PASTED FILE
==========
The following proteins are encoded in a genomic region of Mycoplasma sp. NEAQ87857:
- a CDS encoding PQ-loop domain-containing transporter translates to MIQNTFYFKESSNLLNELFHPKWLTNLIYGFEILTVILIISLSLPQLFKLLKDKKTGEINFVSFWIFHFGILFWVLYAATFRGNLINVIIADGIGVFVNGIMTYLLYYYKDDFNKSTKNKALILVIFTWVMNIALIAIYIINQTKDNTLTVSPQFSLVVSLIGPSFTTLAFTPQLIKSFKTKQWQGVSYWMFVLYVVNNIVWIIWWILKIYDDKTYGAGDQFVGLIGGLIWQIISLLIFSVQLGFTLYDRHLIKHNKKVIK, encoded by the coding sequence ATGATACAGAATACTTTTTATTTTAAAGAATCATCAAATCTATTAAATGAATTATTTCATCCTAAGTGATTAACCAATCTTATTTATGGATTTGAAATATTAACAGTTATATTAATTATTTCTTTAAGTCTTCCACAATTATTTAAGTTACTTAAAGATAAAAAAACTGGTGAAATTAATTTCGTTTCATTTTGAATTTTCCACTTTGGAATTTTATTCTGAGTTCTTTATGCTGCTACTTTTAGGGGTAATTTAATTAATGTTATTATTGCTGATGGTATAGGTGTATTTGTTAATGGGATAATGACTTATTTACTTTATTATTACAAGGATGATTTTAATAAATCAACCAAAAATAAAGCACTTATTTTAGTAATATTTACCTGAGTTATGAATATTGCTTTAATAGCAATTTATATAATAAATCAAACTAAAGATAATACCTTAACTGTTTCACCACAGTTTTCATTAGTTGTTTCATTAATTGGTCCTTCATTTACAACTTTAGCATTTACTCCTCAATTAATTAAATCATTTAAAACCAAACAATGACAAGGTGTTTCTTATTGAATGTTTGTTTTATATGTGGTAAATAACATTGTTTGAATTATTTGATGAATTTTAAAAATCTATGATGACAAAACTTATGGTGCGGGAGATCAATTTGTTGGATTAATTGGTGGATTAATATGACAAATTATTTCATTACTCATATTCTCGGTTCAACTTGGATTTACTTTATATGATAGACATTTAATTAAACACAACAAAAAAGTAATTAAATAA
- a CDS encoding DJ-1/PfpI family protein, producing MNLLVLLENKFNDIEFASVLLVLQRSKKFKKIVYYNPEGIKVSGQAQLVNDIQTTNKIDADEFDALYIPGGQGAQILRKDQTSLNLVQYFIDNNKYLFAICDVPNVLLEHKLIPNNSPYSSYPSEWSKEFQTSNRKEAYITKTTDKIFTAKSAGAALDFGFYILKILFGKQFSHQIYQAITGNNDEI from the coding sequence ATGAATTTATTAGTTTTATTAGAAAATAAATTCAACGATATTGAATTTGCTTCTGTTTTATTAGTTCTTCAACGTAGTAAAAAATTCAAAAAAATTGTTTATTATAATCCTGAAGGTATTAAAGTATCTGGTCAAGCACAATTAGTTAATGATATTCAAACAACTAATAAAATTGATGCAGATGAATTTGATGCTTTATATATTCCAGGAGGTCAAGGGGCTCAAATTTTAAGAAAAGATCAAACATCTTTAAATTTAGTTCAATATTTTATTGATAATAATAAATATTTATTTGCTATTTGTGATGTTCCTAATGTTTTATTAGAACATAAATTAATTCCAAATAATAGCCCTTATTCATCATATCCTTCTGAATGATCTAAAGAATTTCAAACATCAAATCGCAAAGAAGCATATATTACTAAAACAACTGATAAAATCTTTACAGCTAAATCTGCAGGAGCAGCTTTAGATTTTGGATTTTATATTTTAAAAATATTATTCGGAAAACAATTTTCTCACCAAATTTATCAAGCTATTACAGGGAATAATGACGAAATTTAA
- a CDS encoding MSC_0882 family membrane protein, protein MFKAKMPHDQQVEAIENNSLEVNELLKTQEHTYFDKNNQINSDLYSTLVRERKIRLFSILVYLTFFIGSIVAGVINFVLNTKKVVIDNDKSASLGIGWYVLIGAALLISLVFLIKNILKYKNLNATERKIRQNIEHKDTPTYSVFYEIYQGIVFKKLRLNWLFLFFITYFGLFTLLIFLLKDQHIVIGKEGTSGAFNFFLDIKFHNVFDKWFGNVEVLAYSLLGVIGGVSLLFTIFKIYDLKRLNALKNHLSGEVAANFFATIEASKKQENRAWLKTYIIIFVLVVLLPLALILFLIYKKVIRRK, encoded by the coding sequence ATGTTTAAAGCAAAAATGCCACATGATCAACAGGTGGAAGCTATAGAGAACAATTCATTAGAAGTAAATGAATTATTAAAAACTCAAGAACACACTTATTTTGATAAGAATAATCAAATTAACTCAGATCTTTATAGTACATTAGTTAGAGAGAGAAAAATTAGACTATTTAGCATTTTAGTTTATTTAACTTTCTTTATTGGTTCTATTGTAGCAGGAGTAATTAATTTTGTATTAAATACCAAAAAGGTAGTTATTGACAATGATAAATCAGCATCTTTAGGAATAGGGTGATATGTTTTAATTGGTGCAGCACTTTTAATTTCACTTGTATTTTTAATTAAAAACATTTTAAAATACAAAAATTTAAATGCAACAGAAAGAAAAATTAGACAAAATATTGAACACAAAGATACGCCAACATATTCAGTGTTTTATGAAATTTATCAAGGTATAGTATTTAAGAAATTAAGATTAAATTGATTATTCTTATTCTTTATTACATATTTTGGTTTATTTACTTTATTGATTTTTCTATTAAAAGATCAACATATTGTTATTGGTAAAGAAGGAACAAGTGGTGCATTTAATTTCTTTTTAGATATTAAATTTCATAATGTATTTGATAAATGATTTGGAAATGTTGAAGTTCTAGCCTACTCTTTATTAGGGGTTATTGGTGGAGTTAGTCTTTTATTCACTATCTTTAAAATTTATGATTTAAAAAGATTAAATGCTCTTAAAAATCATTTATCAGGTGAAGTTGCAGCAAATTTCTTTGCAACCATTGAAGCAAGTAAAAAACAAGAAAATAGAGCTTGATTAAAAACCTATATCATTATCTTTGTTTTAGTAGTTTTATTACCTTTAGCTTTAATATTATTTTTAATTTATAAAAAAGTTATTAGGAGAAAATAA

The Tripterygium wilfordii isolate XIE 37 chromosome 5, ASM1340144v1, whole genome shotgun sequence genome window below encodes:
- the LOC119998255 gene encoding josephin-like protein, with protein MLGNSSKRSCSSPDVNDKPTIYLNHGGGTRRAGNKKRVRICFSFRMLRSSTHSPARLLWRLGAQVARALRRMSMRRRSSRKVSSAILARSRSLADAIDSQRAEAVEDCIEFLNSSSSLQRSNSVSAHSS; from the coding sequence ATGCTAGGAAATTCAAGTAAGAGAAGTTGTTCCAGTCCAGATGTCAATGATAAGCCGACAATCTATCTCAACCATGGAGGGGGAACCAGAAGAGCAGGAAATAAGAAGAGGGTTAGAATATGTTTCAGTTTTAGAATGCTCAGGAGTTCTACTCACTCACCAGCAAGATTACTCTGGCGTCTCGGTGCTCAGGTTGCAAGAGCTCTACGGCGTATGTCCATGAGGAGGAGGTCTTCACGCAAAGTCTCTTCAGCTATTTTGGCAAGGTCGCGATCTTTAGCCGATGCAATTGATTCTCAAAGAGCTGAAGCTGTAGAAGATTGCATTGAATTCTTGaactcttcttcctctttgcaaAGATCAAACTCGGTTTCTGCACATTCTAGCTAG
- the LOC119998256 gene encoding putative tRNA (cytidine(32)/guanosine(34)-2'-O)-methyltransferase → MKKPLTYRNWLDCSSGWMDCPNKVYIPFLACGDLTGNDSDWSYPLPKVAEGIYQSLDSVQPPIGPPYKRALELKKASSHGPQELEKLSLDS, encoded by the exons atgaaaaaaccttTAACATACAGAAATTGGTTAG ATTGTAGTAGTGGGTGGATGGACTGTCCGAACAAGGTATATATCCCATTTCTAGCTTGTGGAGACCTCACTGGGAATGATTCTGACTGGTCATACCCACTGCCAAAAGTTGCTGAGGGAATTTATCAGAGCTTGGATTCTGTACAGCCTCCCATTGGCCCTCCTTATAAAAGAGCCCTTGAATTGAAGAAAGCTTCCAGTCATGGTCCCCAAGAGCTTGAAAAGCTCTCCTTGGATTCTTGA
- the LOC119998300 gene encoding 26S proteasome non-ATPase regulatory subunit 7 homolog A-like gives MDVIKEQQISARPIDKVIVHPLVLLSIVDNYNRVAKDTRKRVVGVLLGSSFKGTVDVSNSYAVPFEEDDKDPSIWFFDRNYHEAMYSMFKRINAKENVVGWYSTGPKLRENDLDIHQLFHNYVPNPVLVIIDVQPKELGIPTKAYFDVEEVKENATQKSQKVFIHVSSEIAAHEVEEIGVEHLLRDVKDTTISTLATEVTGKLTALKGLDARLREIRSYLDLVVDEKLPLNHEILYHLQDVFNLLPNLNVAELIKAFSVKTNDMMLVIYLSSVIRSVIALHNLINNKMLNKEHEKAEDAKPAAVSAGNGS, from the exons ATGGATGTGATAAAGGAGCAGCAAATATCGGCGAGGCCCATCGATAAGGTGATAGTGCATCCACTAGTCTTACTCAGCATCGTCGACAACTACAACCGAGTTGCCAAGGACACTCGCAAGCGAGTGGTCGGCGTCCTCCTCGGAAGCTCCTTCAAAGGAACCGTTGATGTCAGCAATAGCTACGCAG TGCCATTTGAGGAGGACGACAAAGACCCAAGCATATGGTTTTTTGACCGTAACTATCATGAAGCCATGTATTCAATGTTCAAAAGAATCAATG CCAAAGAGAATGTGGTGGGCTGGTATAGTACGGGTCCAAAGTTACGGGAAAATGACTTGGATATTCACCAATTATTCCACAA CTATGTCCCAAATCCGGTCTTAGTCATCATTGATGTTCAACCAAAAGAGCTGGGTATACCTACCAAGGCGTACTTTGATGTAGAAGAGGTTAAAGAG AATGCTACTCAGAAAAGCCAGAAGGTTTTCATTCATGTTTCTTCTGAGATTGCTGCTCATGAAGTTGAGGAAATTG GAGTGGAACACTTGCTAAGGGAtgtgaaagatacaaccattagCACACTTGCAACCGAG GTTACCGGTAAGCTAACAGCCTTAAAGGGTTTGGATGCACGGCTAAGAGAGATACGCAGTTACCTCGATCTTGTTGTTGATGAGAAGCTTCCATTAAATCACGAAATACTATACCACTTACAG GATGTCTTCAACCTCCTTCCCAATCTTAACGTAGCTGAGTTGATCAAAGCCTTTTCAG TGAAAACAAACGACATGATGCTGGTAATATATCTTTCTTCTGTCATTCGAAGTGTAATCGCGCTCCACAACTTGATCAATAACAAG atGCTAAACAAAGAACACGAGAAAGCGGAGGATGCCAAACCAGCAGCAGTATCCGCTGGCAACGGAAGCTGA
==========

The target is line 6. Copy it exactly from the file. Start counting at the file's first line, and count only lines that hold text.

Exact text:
- the LOC119998255 gene encoding josephin-like protein, with protein MLGNSSKRSCSSPDVNDKPTIYLNHGGGTRRAGNKKRVRICFSFRMLRSSTHSPARLLWRLGAQVARALRRMSMRRRSSRKVSSAILARSRSLADAIDSQRAEAVEDCIEFLNSSSSLQRSNSVSAHSS; from the coding sequence ATGCTAGGAAATTCAAGTAAGAGAAGTTGTTCCAGTCCAGATGTCAATGATAAGCCGACAATCTATCTCAACCATGGAGGGGGAACCAGAAGAGCAGGAAATAAGAAGAGGGTTAGAATATGTTTCAGTTTTAGAATGCTCAGGAGTTCTACTCACTCACCAGCAAGATTACTCTGGCGTCTCGGTGCTCAGGTTGCAAGAGCTCTACGGCGTATGTCCATGAGGAGGAGGTCTTCACGCAAAGTCTCTTCAGCTATTTTGGCAAGGTCGCGATCTTTAGCCGATGCAATTGATTCTCAAAGAGCTGAAGCTGTAGAAGATTGCATTGAATTCTTGaactcttcttcctctttgcaaAGATCAAACTCGGTTTCTGCACATTCTAGCTAG